On Foundational Philosophies
In 2008, I introduced the Zen Valedictorian philosophy, which argued that it’s possible to lead a student life that’s successful and impressive at the same time that it’s low-stress and enjoyable. All my student advice comes back to achieving this goal.
It came to my attention recently that I don’t have a similar clarifying vision for my career advice. If the Zen Valedictorian is the epitome of what I think student life should be, what’s my equivalent abstraction for maximizing life after graduation?
The need for this answer led me to develop the newest entrant to the Study Hacks canon: the Career Craftsman. I introduce this philosophy below in a pithy manifesto format. These ideas are a work in progress, and the propositions that follow mark the start of my exploration of this new direction in my thinking.
A Career Manifesto
Career advice has fallen into a terribly simplistic rut. Figure out what you’re passionate about, then follow that passion: this idea provides the foundation for just about every guide to improving your working life.
The Career Craftsman rejects this reductionist drivel.
The Career Craftsman understands that “follow your passion and all will be happy” is a children’s tale. Most people don’t have pre-existing passions waiting to be unearthed. Happiness requires more than solving a simple matching problem.
The Career Craftsman knows there’s no magical “right job” waiting out there for you. Any number of pursuits can provide the foundation for an engaging life.
The Career Craftsman believes that compelling careers are not courageously pursued or serendipitously discovered, but are instead systematically crafted.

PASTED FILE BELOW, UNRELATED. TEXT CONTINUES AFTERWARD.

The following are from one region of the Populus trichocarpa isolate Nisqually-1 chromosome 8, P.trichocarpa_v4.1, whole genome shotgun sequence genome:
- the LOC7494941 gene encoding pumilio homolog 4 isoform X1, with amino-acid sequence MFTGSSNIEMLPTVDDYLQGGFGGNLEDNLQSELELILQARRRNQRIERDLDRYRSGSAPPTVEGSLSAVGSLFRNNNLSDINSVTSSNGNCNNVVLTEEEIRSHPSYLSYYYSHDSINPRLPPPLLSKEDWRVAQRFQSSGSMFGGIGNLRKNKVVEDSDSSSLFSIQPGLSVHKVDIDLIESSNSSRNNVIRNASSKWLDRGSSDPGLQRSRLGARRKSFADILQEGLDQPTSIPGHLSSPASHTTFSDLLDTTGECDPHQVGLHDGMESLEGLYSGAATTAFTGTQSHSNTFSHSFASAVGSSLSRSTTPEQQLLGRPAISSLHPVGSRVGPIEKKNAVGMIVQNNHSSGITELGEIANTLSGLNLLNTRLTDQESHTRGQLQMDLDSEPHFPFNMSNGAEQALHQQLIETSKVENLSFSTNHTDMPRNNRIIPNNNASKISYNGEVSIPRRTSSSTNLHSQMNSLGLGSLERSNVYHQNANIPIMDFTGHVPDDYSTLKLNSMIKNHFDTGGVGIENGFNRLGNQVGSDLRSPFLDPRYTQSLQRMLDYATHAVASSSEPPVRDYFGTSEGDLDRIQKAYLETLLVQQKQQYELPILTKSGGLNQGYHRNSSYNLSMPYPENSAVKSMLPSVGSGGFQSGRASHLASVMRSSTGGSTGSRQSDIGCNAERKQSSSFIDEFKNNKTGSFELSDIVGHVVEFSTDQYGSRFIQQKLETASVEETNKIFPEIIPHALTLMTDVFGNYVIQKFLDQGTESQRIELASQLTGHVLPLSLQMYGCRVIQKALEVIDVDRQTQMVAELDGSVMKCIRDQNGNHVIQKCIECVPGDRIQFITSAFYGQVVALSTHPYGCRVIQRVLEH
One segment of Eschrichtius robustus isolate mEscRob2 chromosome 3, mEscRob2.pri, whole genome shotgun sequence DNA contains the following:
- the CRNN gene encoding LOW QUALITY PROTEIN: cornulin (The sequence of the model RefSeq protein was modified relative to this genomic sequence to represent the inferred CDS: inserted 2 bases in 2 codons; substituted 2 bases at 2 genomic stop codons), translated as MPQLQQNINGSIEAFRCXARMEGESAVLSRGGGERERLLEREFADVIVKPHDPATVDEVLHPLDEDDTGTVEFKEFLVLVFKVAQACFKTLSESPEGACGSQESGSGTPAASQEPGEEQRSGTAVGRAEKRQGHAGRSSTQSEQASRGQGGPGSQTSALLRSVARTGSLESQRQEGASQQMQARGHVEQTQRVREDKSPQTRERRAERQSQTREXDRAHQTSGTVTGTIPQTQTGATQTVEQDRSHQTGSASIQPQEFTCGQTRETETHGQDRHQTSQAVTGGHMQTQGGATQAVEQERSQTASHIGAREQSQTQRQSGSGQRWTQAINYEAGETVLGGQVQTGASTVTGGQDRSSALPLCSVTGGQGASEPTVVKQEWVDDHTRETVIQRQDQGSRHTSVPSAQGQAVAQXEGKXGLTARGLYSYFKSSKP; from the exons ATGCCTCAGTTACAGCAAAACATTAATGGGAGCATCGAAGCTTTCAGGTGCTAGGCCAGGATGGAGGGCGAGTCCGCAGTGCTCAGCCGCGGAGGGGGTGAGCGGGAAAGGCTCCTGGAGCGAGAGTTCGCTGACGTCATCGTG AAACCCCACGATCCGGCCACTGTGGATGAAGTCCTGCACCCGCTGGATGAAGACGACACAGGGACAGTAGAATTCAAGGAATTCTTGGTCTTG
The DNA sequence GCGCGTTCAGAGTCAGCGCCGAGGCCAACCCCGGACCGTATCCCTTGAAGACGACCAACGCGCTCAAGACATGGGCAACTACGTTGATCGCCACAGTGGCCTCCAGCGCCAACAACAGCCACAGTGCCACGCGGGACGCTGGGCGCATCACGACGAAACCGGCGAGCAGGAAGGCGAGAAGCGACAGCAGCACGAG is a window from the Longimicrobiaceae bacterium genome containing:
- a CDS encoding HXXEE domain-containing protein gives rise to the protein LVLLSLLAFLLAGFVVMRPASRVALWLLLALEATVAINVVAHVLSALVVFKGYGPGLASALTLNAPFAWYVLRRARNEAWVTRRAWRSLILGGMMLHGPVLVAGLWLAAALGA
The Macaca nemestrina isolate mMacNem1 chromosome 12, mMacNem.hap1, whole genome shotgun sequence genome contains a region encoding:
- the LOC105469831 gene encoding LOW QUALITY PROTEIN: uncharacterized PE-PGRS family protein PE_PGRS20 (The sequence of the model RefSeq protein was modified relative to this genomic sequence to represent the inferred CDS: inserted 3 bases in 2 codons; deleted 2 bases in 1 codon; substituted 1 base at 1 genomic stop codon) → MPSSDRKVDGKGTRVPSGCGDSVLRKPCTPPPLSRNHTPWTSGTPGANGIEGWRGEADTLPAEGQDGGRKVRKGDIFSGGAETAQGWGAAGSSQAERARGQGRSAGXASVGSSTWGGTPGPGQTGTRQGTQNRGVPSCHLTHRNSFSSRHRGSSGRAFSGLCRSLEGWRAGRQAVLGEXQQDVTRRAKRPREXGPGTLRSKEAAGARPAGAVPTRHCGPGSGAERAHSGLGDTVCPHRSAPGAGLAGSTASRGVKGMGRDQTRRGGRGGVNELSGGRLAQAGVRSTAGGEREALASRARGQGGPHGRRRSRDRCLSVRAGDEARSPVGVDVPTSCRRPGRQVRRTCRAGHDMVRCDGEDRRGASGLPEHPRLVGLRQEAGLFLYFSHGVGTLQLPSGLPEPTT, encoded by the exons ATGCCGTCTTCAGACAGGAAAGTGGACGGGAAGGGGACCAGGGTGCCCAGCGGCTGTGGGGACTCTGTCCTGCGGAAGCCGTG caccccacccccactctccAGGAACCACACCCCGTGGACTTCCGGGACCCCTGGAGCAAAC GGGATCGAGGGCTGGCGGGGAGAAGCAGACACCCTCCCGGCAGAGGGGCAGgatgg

The Career Craftsman believes this process of career crafting always begins with the mastery of something rare and valuable. The traits that define great work (autonomy, creativity, impact, recognition) are rare and valuable themselves, and you need something to offer in return. Put another way: no one owes you a fulfilling job; you have to earn it.
The Career Craftsman believes that mastery is just the first step in crafting work you love. Once you have the leverage of a rare and valuable skill, you need to apply this leverage strategically to make your working life increasingly fulfulling. It is then — and only then — that you should expect a feeling of passion for your work to truly take hold.
The Career Craftsman thinks the idea that “societal expectations” are trying to hold you down in a safe but boring career path is a boogeyman invented to sell eBooks. You don’t need courage to create a cool life. You need the type of valuable skills that let you write your own ticket.
The Career Craftsman never expects to love an entry level job (or to stay in that job long before moving up).
The Career Craftsman thinks “is this my calling?” is a stupid question.
The Career Craftsman is data-driven. Admire someone’s career? Work out exactly how they made it happen. The answers you’ll find will be less romantic but more actionable than you might expect.
The Career Craftsman believes the color of your parachute is irrelevant if you take the time to get good at flying the damn plane in the first place.
Here are some past articles that can help you adopt the Career Craftsman philosophy in your own working life. Expect many more to come:
- Beyond Passion: The Science of Loving What You Do (For more on this topic, see the Rethinking Passion Archive.)
- Does Living a Remarkable Life Require Courage or Effort?
- Are Passions Serendipitously Discovered or Painstakingly Crafted?
- The Pre-Med and Ira Glass: Complicated Career Advice from Compelling People
- The Danger of the Dream Job Delusion
- The Passion Trap: How the Search for Your Life’s Work is Making Your Working Life Miserable
- On the Value of Hard Focus
- Zen and the Art of Investment Banking: When Working Right is More Important Than Finding the Right Work
(Photo by dio5)